RIDGWAY, COLORADO, U.S. — The Wheat Foods Council (WFC) has adopted a new strategic plan that seeks to identify new target audiences and establish messaging priorities developed through dialogue with producers, millers and bakers. Tim O’Connor, president of the WFC, spearheaded the plan, which was unveiled at the organization’s annual meeting Jan. 13-14 in Scottsdale, Arizona, U.S.

Tim O’Connor, president of the WFC.
Tim O’Connor, president of the WFC.

“I’m excited about our new plans,” O’Connor said. “We have identified a number of initiatives we will be able to implement immediately, giving us a jump-start on our new strategies for next fiscal year’s programming, which begins in July 2016.”

In developing the plan, the WFC followed several guidelines: focus on ideas appropriate for the WFC to undertake; look for the opportunities with the greatest return on investment and upside potential; and identify the industry’s biggest programs for which WFC could provide solutions.

“This was a well thought-out strategy development process that ultimately will further increase the already significant value proposition of the Wheat Foods Council to its stakeholders,” said Don Brown, chairman of the WFC and vice-president of sales at Ardent Mills. “All members played an important role in defining our target audiences and message priorities, and we benefited greatly from their knowledge and expertise.”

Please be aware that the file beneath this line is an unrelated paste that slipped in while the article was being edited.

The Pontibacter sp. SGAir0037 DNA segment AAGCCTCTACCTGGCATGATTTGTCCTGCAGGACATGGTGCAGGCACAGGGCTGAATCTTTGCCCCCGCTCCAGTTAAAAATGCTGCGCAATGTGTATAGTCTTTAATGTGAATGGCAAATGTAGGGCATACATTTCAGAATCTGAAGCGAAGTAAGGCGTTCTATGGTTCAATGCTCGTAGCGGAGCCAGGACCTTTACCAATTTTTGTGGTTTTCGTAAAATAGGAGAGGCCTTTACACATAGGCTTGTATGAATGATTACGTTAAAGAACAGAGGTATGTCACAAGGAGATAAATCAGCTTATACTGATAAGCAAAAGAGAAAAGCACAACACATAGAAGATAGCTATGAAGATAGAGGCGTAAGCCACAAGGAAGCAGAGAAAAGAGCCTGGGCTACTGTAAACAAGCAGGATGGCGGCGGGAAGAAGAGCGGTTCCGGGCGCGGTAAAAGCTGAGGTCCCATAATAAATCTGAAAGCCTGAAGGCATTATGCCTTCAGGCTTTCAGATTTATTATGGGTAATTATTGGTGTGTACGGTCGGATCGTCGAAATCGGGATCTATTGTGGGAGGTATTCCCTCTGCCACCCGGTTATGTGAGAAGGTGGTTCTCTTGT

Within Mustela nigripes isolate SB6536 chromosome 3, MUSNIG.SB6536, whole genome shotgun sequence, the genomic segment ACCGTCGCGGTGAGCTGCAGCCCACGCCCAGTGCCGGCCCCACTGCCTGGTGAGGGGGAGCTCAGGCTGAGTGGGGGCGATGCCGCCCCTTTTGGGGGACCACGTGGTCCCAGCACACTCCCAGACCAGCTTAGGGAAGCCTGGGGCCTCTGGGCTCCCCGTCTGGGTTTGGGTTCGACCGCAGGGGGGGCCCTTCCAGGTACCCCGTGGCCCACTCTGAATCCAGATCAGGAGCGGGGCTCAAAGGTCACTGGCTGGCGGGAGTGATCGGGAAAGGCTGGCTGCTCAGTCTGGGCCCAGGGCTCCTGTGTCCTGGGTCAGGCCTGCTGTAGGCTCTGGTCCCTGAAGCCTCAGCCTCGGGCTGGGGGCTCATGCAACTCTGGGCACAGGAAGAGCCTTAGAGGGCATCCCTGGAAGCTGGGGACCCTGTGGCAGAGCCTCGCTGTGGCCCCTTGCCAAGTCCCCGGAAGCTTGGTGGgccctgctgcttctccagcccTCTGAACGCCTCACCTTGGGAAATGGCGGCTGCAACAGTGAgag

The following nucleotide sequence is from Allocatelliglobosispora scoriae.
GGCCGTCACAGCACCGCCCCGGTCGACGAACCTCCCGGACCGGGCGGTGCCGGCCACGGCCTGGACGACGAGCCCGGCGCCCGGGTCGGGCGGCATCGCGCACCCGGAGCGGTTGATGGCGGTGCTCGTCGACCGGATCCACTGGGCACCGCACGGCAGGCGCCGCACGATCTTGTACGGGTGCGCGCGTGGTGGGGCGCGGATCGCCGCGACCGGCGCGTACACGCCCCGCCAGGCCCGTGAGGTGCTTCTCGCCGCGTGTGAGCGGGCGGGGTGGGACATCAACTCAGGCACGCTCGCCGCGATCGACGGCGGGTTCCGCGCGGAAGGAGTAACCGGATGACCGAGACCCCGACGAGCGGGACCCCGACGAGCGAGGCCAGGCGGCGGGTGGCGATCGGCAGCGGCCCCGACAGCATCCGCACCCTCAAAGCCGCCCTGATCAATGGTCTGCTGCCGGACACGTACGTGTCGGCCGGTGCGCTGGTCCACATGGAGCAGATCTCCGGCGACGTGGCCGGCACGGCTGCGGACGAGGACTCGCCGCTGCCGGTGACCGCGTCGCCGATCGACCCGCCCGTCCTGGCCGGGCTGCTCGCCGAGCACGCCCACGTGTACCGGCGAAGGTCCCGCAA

The WFC said it based its plan off of dialogue with representatives across the wheat industry, as well as through insight obtained through a WFC -funded survey of medical doctors, registered dietitians and personal trainers.

“The survey strongly reinforced the importance of additional education for key influencer groups,” O’Connor said. “We identified personal trainers as a category of particular interest for targeting new educational programs due to their strong relationship with consumers as a go-to source for health and nutrition information.“

He added that registered dietitians, with whom the WFC has developed a strong relationship over several decades, will continue to be an important part of the association’s influencer education mix.

In terms of messaging, O’Connor said the WFC’s new plan calls for greater emphasis on further education of influencers and consumers about the significant health benefits of enriched wheat products. Specifically, he said the group will look at “demystifying” the milling process.

“We will be working with our advisory board to take a closer look at the science around ‘enriched,’ and will use this information as the basis for future programs,” O’Connor said. “We know previous efforts have been made to support enriched products by the industry. Our new strategy seeks to build on those initiatives and will take new approaches to advance the image of enriched wheat products.”

Another key area identified in the strategic plan is to develop education and messaging to influencer groups that focus on wheat and wheat breeding.

“With wheat producers as the core members of the WFC, this fits perfectly in our wheelhouse,” O’Connor said. “The WFC will be developing new program elements that proactively address the misinformation in the media and on the web surrounding this topic.”